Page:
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Luigi BOCCHERINI (1743 - 1805) 
Cello Concertos Vol. 3
Cello Concerto No. 9 in Bb, G.482
Cello Concerto No. 10 in D, G.483
Cello Concerto No. 11 in C, G.573
Cello Concerto No. 12 in Eb, G.deest (same as “senza G” below)
Raphael Wallfisch, cello [cadenzas by Wallfisch]
Northern Chamber Orchestra/Nicholas Ward
Recorded in St. Thomas’ Church, Stockport, UK, 29 May 2004
Notes in English and Deutsch
NAXOS 8.557589 [71.54]


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Comparison recording:

Cello Concerti Gg. 482, 483, 573, “senza G.” David Geringas, cello; Padua and Venice Chamber Orchestra/Bruno Giuranna, Claves CD 50-8816.

The “G” numbers refer to the catalogue published in 1969 by Yves Gérard.  The famous “Boccherini Cello Concerto” was worked up from movements 1 and 3 from No. 9, G.482, and movement 2 from No. 7, G.480 (not included in the present recording),  by Friedrich Grützmacher in 1890 by means of heavy editing, revision, and re-orchestration, and it bears little resemblance to the real thing.  Although very popular when I was a teenager, it is fortunately not heard much now that we have the originals to compare, and our ears have become more accepting of authentic Classical period sound.

It has been my pleasure lately to recommend many Naxos releases for excellent performances and superior sound, and on many occasions I have very much enjoyed the playing of Rafael Wallfisch.  However, in this case, the three-disk Claves set has a clear edge in richer sound and performance, more sensual feeling.  On the other hand, the Naxos disk is still a very fine recording and is easily available at favourable prices, whereas the Claves set may be difficult to locate and one must buy all three disks whether or not you actually want that much Boccherini all at once.  The contents of the Naxos disk is identical to the third disk of the Claves set, and I haven’t heard volumes 1 and 2 from Naxos.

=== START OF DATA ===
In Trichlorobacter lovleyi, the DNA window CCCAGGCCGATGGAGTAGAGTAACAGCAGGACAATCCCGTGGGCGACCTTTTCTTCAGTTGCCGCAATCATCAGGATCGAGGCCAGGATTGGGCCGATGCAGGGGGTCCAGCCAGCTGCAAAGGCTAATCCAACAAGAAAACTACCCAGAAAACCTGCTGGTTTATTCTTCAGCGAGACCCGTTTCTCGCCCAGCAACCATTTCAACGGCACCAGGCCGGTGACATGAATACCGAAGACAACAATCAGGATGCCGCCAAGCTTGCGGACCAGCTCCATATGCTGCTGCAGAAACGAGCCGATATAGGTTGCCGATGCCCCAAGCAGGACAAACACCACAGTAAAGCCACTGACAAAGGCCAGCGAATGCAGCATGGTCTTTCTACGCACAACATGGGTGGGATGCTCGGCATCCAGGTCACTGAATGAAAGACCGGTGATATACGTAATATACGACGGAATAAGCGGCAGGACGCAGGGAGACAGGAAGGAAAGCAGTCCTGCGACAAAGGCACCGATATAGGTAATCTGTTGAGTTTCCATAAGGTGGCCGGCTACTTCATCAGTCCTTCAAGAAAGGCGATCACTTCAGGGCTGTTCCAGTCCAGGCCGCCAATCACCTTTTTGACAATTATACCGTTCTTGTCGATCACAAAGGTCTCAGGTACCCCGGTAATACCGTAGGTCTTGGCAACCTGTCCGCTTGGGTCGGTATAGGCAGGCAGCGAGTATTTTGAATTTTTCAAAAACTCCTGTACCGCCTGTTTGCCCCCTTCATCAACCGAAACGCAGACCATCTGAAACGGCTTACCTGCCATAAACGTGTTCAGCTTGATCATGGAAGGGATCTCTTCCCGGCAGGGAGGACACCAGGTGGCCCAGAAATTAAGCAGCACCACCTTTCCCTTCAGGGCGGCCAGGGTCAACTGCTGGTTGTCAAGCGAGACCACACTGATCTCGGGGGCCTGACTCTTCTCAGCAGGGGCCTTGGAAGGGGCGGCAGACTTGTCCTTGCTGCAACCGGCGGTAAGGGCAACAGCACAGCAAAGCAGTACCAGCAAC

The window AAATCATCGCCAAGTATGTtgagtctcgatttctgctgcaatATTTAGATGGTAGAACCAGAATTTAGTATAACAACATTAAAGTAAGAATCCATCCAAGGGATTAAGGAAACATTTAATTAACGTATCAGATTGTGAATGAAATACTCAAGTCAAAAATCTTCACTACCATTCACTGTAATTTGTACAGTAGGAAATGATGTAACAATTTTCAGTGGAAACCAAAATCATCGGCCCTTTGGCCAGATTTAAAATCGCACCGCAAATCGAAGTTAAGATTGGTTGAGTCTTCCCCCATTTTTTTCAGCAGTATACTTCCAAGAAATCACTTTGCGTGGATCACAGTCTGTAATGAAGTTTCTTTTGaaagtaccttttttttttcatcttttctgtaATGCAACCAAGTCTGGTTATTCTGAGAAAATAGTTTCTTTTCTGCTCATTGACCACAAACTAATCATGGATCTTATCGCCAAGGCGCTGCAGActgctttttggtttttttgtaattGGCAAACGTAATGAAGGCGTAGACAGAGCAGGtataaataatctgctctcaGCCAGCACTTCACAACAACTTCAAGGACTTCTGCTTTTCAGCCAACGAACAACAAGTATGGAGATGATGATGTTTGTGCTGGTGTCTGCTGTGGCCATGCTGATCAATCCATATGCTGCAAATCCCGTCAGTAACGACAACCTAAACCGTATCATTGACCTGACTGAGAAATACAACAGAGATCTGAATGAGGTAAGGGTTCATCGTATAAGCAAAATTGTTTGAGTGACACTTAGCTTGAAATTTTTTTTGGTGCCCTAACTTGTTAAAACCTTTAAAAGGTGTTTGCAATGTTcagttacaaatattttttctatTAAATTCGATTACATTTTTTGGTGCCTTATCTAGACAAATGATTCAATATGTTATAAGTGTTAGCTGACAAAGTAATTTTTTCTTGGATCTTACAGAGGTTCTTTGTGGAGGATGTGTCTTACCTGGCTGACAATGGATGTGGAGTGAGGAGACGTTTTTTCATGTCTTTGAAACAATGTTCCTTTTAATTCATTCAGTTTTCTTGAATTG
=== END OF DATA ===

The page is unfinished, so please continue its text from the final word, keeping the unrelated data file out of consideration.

Great composers are called such because of the quality of their music, but also because they wrote in popular forms and had a consistent level of quality, and because we have had a chance to become familiar with their musical language and understand what they are saying to us.  We have come to know them and to trust them to write what we want to hear a lot of the time.  Less celebrated composers may write one or two pieces just as well as the very great, or, as in the case of Boccherini, write a lot of great music in a form — the classical cello concerto — that is just not a popular form at the present time.  To paraphrase what was once said of Milton, “the reward of scholarship is to be able to love second-rate music,” a meaty topic we’ll get into some other time. 

There is nothing second-rate about Boccherini.  Boccherini was a very great composer and these concerti are what he loved to write most.  I recommend this disk to every music lover; get to know Boccherini’s language and you’ll end up loving his music and wanting to hear it often.  There is something here for everyone — good tunes, vital rhythms, good spirits, little jokes, thoughtful repose, great beauty.

Paul Shoemaker

see also Review by Patrick Waller




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